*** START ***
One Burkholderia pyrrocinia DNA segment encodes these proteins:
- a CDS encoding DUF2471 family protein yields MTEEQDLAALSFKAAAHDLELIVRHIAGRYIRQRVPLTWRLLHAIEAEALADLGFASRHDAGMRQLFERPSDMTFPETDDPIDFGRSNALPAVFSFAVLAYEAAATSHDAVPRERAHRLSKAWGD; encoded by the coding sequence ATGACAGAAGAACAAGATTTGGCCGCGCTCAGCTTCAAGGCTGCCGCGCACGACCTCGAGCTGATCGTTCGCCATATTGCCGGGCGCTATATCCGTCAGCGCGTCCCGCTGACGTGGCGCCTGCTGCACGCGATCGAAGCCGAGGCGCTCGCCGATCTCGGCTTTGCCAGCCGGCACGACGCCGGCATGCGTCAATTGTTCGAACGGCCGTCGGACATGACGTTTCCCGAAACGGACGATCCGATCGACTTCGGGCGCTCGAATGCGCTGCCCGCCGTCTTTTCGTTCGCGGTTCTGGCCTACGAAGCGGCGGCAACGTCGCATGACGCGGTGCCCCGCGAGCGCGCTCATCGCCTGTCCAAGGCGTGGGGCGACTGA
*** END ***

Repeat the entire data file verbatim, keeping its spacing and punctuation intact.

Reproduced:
One Burkholderia pyrrocinia DNA segment encodes these proteins:
- a CDS encoding DUF2471 family protein yields MTEEQDLAALSFKAAAHDLELIVRHIAGRYIRQRVPLTWRLLHAIEAEALADLGFASRHDAGMRQLFERPSDMTFPETDDPIDFGRSNALPAVFSFAVLAYEAAATSHDAVPRERAHRLSKAWGD; encoded by the coding sequence ATGACAGAAGAACAAGATTTGGCCGCGCTCAGCTTCAAGGCTGCCGCGCACGACCTCGAGCTGATCGTTCGCCATATTGCCGGGCGCTATATCCGTCAGCGCGTCCCGCTGACGTGGCGCCTGCTGCACGCGATCGAAGCCGAGGCGCTCGCCGATCTCGGCTTTGCCAGCCGGCACGACGCCGGCATGCGTCAATTGTTCGAACGGCCGTCGGACATGACGTTTCCCGAAACGGACGATCCGATCGACTTCGGGCGCTCGAATGCGCTGCCCGCCGTCTTTTCGTTCGCGGTTCTGGCCTACGAAGCGGCGGCAACGTCGCATGACGCGGTGCCCCGCGAGCGCGCTCATCGCCTGTCCAAGGCGTGGGGCGACTGA